what are you
of the bloody
The editors of Jester
In Chora you are sure to get lost. The little cubist houses that sit beneath the monastery form an impossible labyrinth of blind alleys and cul-de-sacs, designed to thwart pirates but serving just as well to insulate the expatriate publishers, curators, and academics who have lately taken up residence. In Skala there is a better chance of finding your way around, although you still may need -- as I once did -- to climb to the top of the Post Office tower and have the Customs Officer point out Lax's house to you in an approximate sort of way.
"You are a friend of Petros?"
"No, Robert. Robert Lax. Roberto?"
"Yes, yes, Petros. The American. He is right there. A poet. A very good man."
Quite a number of people travel to Patmos to visit Lax, although he is in none of the guides. Most of Patmos you can do in a day. If you're a daytripper, disembarking from one of the cruise liners early in the morning -- and, outside high season, you probably will be -- you should be able to make your way through the Cave of the Apocalypse and that wing of the Monastery open to visitors in four hours or so, which leaves you time for a decent lunch at Stofilis or Pirofani and a couple of beers at the Arion while you wait for your ship to make it through the queue to the dock.
But if you come to see Lax you will probably land with the ferry late at night and end up in one of the cheap little hotels, like the Rex or the Australis, that are run by friendly old ladies who only lose their tempers when you put paper in the toilets or ring the bell to be let in at 2 or 3 in the morning after all the bars have closed. The toilets are easy to catch on to, but the hours are not. Patmos is a long way from Mykonos, but during the summer it's a sociable place and people stay out late.
On my first visit to Patmos I spent most of my evenings in Lax's little house above the bay, chatting amiably over cakes and tea. I was rarely the only guest. Lax used to have visitors nearly every night during the summers. Some made their way to Patmos for a few days, some stayed for months or even years. A few have never left. Today he is more retiring, but he still corresponds with the various students, academics, psychologists, and priests who have found him out at one point or another. He will enclose a drawing or a poem with his letters, which are prompt but rarely very long and always signed with a yellow dot.
"What's the dot for?" I asked him, after a few years.
"Nothing at all."
Lax is essentially simple and devoid of secrets
Lax is not really averse to direct questions: It would be more accurate to say that he is immune to them, and just as well, too. Young college graduates who have not yet settled themselves will look for oracles in stranger places than Patmos, but they will certainly look for them there. The island has a sizeable colony of expatriates, after all, who have dropped out of various societies and careers in some more or less vivid way, and an even greater number of visitors who would like to try. Many of these find their way to Lax's door at some point and step over the fish bones that have been picked clean by all the stray cats of the neighborhood to ask his advice.
If they are emotional and melodramatic, as the young often are, they are likely to be disappointed by Lax's demeanor and puzzled by his verse, for Lax is essentially simple and devoid of secrets. This is, in fact, a rarer quality than clairvoyance -- so much so that it is difficult to recognize at first. And if they are clever, they may well be thrown into confusion over the absence of rationale in Lax's scheme of things -- which in reality is eminently practical.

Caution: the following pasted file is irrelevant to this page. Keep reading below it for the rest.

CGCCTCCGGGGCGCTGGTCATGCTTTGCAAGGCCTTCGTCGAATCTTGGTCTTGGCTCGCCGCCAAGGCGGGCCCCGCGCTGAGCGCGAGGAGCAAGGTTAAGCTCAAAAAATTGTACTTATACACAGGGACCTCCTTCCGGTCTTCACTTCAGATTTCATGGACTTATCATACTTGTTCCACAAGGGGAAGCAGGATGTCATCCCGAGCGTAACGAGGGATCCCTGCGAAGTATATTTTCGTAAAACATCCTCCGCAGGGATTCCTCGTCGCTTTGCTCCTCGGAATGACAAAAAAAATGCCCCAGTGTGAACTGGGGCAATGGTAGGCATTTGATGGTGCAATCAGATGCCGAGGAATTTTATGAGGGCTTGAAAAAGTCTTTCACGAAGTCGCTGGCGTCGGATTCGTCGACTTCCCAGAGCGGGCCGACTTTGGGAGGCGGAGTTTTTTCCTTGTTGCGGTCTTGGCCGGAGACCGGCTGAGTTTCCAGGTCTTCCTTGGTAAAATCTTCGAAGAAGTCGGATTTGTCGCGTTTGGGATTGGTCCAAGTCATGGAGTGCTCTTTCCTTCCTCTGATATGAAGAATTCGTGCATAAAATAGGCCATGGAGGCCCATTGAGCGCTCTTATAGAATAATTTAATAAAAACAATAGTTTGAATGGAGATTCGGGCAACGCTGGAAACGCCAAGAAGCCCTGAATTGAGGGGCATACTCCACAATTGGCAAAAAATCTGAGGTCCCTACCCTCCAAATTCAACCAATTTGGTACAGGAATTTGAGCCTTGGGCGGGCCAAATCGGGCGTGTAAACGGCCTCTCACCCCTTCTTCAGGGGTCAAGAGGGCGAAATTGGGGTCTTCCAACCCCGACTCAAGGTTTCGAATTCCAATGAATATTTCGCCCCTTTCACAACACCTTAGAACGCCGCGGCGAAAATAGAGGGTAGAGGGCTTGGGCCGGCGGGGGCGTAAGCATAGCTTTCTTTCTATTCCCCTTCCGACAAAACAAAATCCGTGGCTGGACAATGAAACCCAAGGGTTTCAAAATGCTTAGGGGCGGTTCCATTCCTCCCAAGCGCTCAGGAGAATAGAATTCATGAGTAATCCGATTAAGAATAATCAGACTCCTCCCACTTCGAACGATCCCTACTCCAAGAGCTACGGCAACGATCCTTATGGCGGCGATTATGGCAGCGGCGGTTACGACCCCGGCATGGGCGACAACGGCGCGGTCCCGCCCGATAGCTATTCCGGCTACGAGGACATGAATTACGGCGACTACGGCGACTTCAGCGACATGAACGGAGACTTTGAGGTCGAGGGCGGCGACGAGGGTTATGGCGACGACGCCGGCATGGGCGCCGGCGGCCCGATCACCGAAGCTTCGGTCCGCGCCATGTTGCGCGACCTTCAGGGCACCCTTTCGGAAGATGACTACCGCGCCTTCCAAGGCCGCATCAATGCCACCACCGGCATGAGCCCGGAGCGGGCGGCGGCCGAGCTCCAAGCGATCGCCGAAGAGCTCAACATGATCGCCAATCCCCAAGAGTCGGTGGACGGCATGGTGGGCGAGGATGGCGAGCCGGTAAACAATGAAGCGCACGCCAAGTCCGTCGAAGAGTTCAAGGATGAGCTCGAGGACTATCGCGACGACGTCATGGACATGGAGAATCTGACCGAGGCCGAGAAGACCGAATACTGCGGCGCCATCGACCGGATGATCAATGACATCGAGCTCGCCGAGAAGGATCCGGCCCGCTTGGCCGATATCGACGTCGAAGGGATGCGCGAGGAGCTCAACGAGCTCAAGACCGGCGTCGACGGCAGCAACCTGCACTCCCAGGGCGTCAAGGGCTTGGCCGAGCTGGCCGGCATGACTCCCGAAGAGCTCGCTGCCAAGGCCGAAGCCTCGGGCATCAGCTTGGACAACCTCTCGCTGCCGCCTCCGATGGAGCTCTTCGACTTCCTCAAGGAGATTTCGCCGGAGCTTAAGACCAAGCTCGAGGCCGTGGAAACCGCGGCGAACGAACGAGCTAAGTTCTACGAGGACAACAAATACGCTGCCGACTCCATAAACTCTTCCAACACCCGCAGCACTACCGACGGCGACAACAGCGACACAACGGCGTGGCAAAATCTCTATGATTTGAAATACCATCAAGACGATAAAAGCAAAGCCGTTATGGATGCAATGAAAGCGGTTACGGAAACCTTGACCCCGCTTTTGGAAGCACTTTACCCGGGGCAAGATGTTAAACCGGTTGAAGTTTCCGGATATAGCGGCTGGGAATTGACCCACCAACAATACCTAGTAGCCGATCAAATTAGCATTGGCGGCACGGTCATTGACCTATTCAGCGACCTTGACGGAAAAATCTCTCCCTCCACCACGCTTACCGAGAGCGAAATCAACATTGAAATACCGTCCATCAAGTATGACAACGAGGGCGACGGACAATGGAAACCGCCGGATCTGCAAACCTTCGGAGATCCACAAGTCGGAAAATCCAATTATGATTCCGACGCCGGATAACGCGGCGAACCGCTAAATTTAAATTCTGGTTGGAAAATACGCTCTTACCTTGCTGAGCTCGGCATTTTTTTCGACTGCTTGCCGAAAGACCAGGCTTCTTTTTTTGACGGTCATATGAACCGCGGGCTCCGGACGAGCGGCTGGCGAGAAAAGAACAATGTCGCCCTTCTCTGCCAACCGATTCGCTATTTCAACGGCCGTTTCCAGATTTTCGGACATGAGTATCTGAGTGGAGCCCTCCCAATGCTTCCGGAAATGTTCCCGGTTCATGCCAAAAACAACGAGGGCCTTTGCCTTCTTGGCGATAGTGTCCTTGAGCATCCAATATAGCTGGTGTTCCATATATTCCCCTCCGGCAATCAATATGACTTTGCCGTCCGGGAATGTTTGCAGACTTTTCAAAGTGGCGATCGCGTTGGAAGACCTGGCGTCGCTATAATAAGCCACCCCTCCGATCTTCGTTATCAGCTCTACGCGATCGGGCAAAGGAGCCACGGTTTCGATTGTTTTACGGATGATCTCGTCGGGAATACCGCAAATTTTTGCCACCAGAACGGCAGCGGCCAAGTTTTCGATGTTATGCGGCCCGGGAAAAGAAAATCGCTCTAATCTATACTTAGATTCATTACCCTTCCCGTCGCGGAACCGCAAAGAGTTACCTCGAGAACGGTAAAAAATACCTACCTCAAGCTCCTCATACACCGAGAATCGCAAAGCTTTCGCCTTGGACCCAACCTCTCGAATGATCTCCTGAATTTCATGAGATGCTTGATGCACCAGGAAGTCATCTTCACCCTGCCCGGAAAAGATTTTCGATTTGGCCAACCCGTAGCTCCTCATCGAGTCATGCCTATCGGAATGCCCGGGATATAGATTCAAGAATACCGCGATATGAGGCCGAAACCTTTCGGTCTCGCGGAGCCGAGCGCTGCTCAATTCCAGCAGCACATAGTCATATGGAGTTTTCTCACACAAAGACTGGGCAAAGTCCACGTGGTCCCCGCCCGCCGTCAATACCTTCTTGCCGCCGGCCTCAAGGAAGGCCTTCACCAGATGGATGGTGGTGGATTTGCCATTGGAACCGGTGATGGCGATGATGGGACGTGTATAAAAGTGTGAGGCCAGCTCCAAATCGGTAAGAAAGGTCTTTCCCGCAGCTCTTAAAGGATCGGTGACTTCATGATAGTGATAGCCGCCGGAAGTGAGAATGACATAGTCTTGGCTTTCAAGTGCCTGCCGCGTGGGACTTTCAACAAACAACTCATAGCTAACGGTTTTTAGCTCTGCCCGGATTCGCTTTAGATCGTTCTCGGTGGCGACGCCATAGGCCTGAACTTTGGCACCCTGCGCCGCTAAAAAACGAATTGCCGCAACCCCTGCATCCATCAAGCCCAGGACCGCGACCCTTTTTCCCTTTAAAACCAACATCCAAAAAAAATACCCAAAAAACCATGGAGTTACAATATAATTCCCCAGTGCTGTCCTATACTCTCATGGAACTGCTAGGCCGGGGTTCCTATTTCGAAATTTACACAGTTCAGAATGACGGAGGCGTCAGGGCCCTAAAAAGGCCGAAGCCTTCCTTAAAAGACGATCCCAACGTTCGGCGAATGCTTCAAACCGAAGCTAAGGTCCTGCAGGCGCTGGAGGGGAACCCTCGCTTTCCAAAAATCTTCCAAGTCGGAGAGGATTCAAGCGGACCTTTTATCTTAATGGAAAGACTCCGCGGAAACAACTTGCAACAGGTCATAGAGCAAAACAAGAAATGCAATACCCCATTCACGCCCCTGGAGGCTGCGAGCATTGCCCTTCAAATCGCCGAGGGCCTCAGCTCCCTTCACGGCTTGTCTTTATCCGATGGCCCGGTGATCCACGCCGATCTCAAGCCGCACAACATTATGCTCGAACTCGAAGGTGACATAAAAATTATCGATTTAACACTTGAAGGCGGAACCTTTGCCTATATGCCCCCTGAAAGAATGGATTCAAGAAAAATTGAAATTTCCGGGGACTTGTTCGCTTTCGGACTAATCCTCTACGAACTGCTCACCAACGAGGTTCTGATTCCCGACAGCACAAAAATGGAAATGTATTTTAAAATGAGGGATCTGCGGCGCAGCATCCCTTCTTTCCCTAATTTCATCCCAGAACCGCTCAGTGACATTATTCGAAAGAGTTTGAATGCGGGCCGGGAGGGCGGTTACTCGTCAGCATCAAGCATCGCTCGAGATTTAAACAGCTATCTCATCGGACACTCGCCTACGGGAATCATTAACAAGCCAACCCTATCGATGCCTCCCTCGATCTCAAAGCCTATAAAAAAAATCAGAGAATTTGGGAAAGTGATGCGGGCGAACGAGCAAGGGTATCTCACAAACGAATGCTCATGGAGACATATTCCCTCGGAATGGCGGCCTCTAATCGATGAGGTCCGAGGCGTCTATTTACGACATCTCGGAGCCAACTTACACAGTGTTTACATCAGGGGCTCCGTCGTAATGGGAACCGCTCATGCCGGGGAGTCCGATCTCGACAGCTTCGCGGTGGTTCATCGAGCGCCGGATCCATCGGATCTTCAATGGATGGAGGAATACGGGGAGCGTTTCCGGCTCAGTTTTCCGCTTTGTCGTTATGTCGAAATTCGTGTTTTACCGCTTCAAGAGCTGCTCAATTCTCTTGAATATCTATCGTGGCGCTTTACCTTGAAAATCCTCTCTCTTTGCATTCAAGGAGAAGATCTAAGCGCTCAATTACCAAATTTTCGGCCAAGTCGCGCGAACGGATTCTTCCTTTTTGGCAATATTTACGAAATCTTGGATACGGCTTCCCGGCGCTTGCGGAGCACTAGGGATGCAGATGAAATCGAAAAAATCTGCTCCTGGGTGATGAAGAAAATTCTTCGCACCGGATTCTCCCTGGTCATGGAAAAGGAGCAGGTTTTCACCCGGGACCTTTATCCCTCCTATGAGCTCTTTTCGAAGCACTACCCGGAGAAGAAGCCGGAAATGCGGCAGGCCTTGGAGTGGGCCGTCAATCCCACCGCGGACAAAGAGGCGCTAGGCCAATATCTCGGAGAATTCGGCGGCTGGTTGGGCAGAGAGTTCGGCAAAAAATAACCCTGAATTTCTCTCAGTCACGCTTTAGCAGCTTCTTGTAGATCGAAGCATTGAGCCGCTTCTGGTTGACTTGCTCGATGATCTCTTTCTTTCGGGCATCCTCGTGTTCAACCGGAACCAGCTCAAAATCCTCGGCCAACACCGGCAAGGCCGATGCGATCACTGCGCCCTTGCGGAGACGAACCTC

Sometimes grammar is rather more than a writer needs. Sometimes a narrative is superfluous. If you want a poem, look out the window. If you want a world, relax. There's one already here. That is how Lax thinks and lives, and it's not as strange as it may sound. Why write a poem about the afternoon, when the afternoon is making a poem of itself?
Now in his 80s, Lax has spent the better part of his life abroad. He has managed to elude the fame which most writers equate with success, although he has developed a kind of cult of his own. On Patmos he is a familiar figure, but this is no real distinction on an island of fewer than three thousand souls. More remarkable are the numbers of travelers he has attracted across the various seas and continents he has placed himself behind. Many read his poems and came. Others had merely heard of him. Some had simply come to Patmos, the Jerusalem of the Aegean, and discovered him once they arrived.
reading of lovely Jerusalem,
lovely, ruined Jerusalem.
we are brought to the port
where the boats in line are
and the high tower on the hill
and the prows starting again
into the mist.
for we must seek
by going down,
down into the city
for our song.deep into the city
for our peace.
for it is there
that peace lies
like a pool.
there we shall seek:
it is from there
for lovely, ruined Jerusalem,
lovely, sad Jerusalem
under the cities
for we are only
by this song
to where the cities
gleam in darkness,
or curled like roots
at the undiscovered pool.
thrusts us up
as we descend?
the city's singing,
she hath withheld.
hath long withheld.
James J. Uebbing '82 is poetry editor of Kirkus Reviews and a graduate of both Columbia College and the Columbia Writing Program. His anthology of Lax's poetry and prose, Love Had a Compass, was published by Grove Press in 1996. All poems are copyrighted by Robert Lax, appeared in various compilations of his work including A Thing That Is (Overlook Press, 1997), Journal F (Pendo Verlag, 1997) and The Hill (Pendo Verlag, 1999), and are used with his permission. His latest, Circus Days and Nights, will be published by Overlook Press later this fall.